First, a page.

Audio books and I have spent a lot of time together in recent weeks. As a consequence I have gained an appreciation for this format, and for those artistic men and women with voices that make a book exceptional.
It took listening to a variety of audio books before it became apparent what made certain ones better than others. Thought you might like to know what I learned, and also hear my take on titles which made my recommended list, plus those that did not for an assortment of reasons.
Four Practical Tips on Audio Books
I wish I had known these tips when first starting with audio books as they save time and money. Pretty sure if/when you try an audio book, or buy one as a gift, these guidelines will prove valuable.
- The voice! Pay attention to the short bio, usually provided on back jacket, of the man or woman whose voice is used on an audio book. You want someone with more than decent reading skills. If his/her credentials mention drama or acting experience that’s a good indicator you’ll enjoy the audio. Once you have listened to a skillful reader—one who makes the story and characters come alive—it’s hard to accept anything of less quality. So make sure your reader is top notch.
- Screening for content. Unlike movies which have a rating system, there is none for audio books. Only until you listen do you know if it contains objectionable matter. At least with a hand-held book you can flip through the pages and do a spot check for these issues. Sad to say, I did not get beyond chapter one with a number of the audio books I checked out due to these precise reasons. Discovered yesterday on Amazon the option to listen to a “sample” of an audio book. That gave me an idea of the reader, but only a tiny taste of the story. Still, that did help.
- Availability. Did you know you can download audio books for free? I’m fortunate to have a county library which provides this service. There are also places online that make the classics and other genre available for free in audio format. Or you can sign up with places like Audible and for a flat fee per month download audio books. Often there is a 30-day free trial with subscribing.
- Bargains. Amazon and Barnes & Noble carry audio books and quite often online you can get them at a reduced price, and sometimes free. One of my best audio book finds was at the “Friends of the Library” store at my local library which sells used audio books; spent $2 for the audio version of The Broker by John Grisham which was in superb condition.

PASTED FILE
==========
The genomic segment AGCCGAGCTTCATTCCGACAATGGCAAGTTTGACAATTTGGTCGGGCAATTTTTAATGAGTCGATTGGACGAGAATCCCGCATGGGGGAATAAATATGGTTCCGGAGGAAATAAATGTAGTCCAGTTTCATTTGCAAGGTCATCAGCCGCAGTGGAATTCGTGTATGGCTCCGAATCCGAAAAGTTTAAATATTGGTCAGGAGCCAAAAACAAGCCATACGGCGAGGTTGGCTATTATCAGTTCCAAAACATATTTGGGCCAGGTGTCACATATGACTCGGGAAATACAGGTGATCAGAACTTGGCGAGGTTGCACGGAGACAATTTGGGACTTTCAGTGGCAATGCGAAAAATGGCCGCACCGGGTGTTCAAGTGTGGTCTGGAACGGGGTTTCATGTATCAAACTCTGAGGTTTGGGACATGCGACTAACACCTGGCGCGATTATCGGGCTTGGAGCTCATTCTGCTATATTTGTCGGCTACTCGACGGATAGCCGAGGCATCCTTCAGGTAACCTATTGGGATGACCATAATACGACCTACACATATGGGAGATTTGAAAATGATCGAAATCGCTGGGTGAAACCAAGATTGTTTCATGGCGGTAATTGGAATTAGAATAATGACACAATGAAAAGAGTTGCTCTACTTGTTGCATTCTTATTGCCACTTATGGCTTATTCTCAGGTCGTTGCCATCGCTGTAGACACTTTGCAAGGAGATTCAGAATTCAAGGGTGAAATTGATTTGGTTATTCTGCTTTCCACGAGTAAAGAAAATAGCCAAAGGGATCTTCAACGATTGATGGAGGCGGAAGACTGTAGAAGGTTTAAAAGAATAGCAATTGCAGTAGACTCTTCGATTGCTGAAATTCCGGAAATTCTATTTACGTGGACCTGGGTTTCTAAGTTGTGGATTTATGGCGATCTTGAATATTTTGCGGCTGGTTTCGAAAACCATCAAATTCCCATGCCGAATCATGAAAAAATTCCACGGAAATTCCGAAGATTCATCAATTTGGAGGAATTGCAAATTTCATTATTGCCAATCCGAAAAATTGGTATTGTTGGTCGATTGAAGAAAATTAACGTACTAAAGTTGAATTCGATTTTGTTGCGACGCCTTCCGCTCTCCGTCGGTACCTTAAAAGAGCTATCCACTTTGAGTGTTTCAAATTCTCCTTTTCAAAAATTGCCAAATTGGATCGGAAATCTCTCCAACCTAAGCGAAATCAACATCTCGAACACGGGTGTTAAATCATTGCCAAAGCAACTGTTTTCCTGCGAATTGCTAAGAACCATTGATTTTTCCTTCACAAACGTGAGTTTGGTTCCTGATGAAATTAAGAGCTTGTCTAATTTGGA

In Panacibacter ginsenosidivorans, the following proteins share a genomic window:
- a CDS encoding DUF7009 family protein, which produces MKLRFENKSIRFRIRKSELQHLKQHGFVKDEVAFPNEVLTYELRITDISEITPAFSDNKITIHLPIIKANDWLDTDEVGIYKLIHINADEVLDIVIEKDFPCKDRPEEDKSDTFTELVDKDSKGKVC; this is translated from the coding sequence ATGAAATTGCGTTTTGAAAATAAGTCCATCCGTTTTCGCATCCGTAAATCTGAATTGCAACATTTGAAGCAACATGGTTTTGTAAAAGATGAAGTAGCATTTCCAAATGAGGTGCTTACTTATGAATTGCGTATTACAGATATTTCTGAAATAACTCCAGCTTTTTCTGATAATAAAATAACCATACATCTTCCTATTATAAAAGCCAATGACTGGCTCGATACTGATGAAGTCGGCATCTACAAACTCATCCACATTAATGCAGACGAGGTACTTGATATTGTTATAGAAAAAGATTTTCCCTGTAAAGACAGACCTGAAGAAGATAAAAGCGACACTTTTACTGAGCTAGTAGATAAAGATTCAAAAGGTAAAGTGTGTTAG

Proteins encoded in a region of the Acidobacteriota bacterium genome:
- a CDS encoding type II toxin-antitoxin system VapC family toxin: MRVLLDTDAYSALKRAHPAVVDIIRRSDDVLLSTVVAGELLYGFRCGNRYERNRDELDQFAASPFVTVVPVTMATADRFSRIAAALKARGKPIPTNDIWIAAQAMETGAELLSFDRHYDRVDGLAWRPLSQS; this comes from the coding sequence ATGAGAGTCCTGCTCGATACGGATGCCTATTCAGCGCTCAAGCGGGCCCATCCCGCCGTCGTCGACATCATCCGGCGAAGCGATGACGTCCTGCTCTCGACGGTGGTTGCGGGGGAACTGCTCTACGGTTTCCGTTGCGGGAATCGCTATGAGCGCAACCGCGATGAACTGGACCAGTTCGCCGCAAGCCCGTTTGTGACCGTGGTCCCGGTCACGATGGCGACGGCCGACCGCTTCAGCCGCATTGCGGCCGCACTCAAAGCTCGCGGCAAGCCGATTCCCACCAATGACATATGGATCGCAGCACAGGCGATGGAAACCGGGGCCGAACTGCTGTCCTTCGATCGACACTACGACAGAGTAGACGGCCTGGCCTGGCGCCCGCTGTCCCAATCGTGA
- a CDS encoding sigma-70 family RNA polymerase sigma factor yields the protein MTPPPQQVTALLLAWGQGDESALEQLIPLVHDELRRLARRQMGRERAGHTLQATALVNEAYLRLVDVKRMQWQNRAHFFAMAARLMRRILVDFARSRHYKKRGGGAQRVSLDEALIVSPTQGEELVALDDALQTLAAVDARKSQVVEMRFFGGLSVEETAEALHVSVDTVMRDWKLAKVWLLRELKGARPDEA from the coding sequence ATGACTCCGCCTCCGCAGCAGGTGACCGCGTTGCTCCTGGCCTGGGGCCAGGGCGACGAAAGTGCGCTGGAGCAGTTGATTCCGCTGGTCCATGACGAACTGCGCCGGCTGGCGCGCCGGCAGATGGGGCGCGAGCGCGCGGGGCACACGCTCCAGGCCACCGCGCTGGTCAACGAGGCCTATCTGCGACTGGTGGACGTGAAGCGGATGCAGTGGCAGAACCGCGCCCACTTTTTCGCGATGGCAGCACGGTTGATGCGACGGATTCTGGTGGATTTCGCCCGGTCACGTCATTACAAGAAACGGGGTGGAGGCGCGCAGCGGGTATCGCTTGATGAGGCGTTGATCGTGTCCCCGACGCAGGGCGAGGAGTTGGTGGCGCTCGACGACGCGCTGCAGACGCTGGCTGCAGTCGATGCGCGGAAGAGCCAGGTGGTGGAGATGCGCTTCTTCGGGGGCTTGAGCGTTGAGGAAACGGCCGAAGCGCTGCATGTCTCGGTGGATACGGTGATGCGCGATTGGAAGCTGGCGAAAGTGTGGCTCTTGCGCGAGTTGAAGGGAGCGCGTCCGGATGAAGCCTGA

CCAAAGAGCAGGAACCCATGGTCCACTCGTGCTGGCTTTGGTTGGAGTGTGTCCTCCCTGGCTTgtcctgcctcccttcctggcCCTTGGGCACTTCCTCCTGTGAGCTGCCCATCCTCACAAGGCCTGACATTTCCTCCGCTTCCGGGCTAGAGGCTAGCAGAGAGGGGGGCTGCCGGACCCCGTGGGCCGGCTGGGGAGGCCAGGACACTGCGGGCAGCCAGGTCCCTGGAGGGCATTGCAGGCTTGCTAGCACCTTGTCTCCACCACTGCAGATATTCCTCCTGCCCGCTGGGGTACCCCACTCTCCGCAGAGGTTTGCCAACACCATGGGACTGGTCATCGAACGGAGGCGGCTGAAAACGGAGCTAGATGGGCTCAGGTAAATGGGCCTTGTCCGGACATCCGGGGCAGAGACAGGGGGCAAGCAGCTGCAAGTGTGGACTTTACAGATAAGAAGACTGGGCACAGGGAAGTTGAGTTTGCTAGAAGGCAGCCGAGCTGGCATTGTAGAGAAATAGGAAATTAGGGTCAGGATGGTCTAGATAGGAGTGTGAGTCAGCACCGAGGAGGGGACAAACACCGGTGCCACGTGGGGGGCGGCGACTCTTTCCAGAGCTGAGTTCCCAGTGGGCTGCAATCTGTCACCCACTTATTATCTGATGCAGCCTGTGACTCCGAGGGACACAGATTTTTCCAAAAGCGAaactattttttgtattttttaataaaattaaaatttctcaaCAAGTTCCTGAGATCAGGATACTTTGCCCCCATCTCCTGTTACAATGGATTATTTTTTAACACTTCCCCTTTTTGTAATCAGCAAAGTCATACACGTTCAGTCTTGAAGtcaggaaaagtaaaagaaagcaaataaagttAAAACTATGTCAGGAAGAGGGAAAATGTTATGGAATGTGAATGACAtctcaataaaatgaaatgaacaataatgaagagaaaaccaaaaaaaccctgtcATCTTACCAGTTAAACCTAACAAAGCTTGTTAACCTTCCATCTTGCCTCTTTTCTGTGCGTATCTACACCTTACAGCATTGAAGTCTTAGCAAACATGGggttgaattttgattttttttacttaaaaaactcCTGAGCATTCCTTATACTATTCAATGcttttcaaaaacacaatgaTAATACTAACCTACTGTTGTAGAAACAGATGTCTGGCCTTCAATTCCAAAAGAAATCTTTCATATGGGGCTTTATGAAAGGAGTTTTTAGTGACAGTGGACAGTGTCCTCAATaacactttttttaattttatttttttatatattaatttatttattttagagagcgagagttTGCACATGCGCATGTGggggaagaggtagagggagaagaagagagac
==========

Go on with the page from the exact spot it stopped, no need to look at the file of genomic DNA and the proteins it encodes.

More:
Now, My Reviews:
State of Wonder by Ann Patchett – A story that took me to far-away places, with a plot line that involved science, eccentric characters, far-fetched events, and an ending that seemed odd. Still, I liked it, perhaps because the reader was better than average. (Warning: Occasional inappropriate language; morals issues.)
The Professor and the Madman by Simon Winchester-- Fascinating true story and mystery behind the formation of The Oxford Dictionary. The English accent by reader certainly fit the historical fiction with it's London and nearby locations. Though not able to complete the book before the library load deadline I do intend to check it out again, or perhaps even purchase the audio version.
Still Alice by Lisa Genova –Liked this book from beginning to end. The author/reader did a nice job and impressed me by how she wove scientific data about Alzheimer’s into the story. Closed the book feeling I better understand this illness and how it impacts a family. (Warning: foul language)
Killing Patton: The Strange Death of World War II’s Most Audacious General by Bill O’Reilly and Martin Dugard – This book may be very good, but I didn’t get past the second chapter due to the reader’s voice (Bill O’Reilly) and his lack of dramatic reading skills. I’d avoid the audio book and buy the book.
The Storied Life of A. J. Fikry by Gabrielle Zevin – Anyone with a background in bookstores or publishing would find this fiction piece a good read. Story jumps around a bit, includes a few surprises, and is full of book recommendations which I found delightful and useful. Just wish it omitted its use of inappropriate language and a few sexual references which were not necessary.
Believing God by Beth Moore – Content is good and definitely like the reader’s voice and clarity, along with Beth’s friendly way of presenting her subject. But found one annoying problem: the frequent references of Scripture passages. Understand why Beth includes them, but for an audio book they disrupt the flow of thought--sort of like how hiccups break up a conversation. Did not finish audio book for this single reason.
An Officer and a Spy by Robert Harris –If you speak French you are apt to like this story which takes place in Paris and is based on a true event from 1895. I’m only on chapter six but so far finding the story fascinating. Reader’s voice and ease with pronunciation of French names, streets, cities and more is well suited for this audio. (Warning: moral issues.)
(Note: If you click on the book cover it will take you to Amazon should you want to know more about content, author and price.)
On my nightstand
These three audio books are on my nightstand waiting to be listened to: Rosie (Story about an 86 year old widow who wants to live a little!); The Little Guide to Your Well-Read Life (A short book to help you get more books in your life and more life from your books.); Stones of Jerusalem ("A tale of unselfish love, enduring faith, and God's transforming power" according to promo copy found on its back cover.
Now you know how I'll be spending my evenings in the coming weeks. If any of them deserve a 5-star review I'll let you know.
P.S. Have any books on your nightstand that's keeping you up late reading? If so, please jot a comment below!